- George M. Garrity
© The Author(s) 2009
Published: 29 September 2009
The concept of ground truth is a well-established principle in cartography, where data collected at a distance are confirmed by measurements made on location. Those local measurements are used to calibrate remote sensing devices, verify or correct experimental inferences, and update geographic databases. Ground truth observations also provide a means of training and supervising image classification software and resolving errors of omission or commission. Cartographic methods have improved significantly because of the development of precise positioning methods (GPS), the development of interoperable data standards for rapid exchange of precise and highly interlinked information, and the development of various devices and visualizations that serve-up information on-demand to different classes of end-users.
There are strong parallels between mapping geographical and biological space. Much of what is underway in genomics, evolutionary biology and systems biology is analogous to the development of a coordinate system onto which living systems can be mapped, natural boundaries and interrelationships uncovered, and predictions of properties and behaviors based. However, it is likely that the dimensionality of any biological coordinate system will exceed the four dimensions of the geographical system. This will confound visualization and complicate “navigation” through biological space, whether it is for purely exploratory purposes or to get from one point to another.
It is a given that the volume of biological data will continue to grow super-linearly for the foreseeable future, as new computational methods are applied to answer the “big questions” in biology. In the absence of major innovation, it is likely that the gap between the cost of data analysis and the cost of data generation will continue to widen. The outcome of such analyses are highly dependent on the quality of the input data, including the underlying information and knowledge used to inform the creation of datasets, the algorithms used in analyses, and the interpretation. Errors of commission and omission appear to be more common in biological data sets than physical data set and the former are more likely to be affected by semantic ambiguity and hidden biases. What is not yet established is which of the labor-intensive curatorial and interpretive tasks can be automated and what metadata that is absent from the public databases may be located and recovered from other sources in a usable form.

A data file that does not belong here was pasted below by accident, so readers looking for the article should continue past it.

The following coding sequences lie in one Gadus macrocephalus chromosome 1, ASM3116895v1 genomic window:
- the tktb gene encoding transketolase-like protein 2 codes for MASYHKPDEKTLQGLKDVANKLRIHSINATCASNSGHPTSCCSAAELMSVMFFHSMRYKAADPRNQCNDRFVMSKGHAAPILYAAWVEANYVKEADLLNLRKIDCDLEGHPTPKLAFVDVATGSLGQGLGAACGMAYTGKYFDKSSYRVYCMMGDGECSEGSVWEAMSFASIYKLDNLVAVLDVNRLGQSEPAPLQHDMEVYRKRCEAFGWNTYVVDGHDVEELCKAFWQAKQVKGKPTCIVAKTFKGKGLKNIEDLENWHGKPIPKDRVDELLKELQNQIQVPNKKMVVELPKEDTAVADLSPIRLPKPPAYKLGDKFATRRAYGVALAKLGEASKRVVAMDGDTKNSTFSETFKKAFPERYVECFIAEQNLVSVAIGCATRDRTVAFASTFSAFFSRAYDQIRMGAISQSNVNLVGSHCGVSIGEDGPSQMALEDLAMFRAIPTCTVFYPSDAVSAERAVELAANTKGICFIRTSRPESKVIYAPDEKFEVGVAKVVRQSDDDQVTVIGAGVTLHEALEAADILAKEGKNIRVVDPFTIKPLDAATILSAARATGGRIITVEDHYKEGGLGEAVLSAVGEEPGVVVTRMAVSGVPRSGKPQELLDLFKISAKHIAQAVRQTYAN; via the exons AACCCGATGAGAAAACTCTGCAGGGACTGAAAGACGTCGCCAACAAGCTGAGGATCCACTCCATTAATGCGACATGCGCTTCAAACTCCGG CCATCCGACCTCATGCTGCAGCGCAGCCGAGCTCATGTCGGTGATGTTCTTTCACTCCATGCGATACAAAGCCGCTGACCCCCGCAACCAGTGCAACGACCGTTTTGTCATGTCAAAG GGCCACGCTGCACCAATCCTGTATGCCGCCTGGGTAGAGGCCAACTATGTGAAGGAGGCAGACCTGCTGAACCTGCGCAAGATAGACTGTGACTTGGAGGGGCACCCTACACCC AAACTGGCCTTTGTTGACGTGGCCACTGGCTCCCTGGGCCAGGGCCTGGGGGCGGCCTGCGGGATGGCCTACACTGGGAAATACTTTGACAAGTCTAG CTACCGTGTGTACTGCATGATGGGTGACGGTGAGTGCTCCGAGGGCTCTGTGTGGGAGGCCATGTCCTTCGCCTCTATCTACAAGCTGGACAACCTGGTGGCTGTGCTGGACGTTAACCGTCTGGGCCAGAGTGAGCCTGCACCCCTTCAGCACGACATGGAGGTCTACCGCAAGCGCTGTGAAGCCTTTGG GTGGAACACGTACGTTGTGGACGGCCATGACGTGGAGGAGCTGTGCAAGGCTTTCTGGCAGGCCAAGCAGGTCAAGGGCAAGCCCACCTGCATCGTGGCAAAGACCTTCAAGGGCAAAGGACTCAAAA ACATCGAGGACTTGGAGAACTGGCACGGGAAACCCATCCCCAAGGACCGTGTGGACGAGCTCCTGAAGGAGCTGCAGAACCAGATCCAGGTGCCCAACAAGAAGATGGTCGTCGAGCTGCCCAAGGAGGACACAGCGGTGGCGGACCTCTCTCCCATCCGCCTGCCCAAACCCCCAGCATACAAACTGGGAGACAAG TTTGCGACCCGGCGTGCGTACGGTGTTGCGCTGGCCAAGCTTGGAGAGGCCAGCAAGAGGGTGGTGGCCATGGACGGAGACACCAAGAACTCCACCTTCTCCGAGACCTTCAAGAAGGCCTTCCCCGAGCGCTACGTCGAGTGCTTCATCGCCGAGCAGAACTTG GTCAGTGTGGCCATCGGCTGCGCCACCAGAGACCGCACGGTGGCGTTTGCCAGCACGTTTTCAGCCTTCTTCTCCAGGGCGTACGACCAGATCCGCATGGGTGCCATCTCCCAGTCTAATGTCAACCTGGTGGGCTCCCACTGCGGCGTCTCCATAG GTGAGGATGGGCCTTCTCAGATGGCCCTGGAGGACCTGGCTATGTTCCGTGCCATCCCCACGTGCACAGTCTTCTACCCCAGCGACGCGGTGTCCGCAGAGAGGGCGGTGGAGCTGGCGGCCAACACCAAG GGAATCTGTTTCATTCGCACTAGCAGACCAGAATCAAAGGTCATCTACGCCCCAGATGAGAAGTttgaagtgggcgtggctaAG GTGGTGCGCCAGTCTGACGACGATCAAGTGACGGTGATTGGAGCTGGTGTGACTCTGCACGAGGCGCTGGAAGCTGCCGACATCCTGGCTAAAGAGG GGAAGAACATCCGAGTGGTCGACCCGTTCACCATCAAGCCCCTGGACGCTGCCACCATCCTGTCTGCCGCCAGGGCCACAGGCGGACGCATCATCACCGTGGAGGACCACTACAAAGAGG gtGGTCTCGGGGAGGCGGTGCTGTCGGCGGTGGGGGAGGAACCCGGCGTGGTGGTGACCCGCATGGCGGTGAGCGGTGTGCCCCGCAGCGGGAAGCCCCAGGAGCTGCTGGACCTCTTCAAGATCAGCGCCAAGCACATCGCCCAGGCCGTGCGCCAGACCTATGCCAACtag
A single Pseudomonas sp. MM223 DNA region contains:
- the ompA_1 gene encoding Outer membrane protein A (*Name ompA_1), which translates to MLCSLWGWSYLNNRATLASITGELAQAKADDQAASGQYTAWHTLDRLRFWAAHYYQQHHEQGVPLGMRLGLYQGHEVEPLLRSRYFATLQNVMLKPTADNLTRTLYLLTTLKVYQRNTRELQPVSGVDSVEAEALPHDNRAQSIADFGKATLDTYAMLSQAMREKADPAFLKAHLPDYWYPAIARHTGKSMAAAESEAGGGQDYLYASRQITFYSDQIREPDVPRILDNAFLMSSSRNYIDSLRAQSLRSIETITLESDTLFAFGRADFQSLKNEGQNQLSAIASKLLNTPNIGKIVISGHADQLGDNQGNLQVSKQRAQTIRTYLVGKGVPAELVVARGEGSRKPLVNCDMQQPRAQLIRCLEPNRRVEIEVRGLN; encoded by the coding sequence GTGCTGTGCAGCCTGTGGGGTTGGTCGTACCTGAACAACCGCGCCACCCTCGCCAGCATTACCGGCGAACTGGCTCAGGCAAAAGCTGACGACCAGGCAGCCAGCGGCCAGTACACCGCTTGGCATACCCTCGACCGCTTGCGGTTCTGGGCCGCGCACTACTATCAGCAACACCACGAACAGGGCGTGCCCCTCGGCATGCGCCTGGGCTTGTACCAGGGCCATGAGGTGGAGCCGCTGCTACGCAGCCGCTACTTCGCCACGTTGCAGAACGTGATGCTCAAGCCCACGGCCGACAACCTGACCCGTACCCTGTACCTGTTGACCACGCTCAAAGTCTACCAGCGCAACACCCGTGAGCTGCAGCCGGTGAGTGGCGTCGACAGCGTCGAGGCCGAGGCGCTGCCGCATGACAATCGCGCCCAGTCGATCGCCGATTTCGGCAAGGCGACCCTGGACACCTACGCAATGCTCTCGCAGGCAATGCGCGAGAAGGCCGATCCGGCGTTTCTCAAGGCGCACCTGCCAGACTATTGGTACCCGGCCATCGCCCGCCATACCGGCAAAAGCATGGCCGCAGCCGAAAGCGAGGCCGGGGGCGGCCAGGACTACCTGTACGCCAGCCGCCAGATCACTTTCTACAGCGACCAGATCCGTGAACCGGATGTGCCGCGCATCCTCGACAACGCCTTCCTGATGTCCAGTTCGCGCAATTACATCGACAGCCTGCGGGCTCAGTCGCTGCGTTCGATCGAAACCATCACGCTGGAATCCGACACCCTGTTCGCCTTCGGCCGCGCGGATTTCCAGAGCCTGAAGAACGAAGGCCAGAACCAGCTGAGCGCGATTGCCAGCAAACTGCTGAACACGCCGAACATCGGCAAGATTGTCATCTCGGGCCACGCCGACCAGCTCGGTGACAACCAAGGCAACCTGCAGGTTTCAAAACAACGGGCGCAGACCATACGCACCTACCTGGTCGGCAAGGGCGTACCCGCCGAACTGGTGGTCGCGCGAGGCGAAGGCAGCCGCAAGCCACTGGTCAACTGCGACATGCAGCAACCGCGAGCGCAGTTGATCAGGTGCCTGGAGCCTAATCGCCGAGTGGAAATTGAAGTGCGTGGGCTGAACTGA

The impact of semantic ambiguity in biological data has been noted previously as it pertains to identifiers  or biological names . These problems confound accurate and complete retrieval of biological data from public and private databases and from the biological literature; especially in cases in which taxonomic information was misinterpreted or the source organisms were misidentified. Bortolus  provides some insights into error cascades in the biological sciences that are attributable to this problem. While his remarks were aimed at field ecologists, the observations apply to computational biologist, modelers, and system biologists as well. So too, do the consequences that such errors have on nature, our knowledge of nature and the socioeconomic costs. Laurin  and Hillis  provide some additional insight into the potential challenges that will arise as the first adherents of the Phylocode begin to apply their system of nomenclature to plants and animals and their data sets flow into the public repositories. This will add yet another layer of complexity to mining databases and the literature and will represent a source of methodological and theoretical bias that will need to be factored into interpretation of biological data in the future.
This is not an unfamiliar territory to those who have carried out “large-scale” phylogenetic, taxonomic, or ecological analyses in the past. Incorrectly labeled data and data derived from incorrectly identified samples remain common and will continue to confound naive users of public databases and the literature. Tools and techniques to detect and visualize such discrepancies could be useful as components of analytical pipelines, data submissions routines, or as value added service. Authoritatively maintained reference sets of gene and genome sequences derived from taxonomic type material are also needed, especially those that are richly linked to validated phenotypic, physical and geographic metadata and delivered in a highly structured, standards compliant form [6,7]. The Genomic Encyclopedia of Bacteria and Archaea  represents an outstanding example of an international collaboration that aims to produce such high value data and will provide the ground truth for the next generation of phylogenetic models on which future studies of bacteria and archaea will depend.
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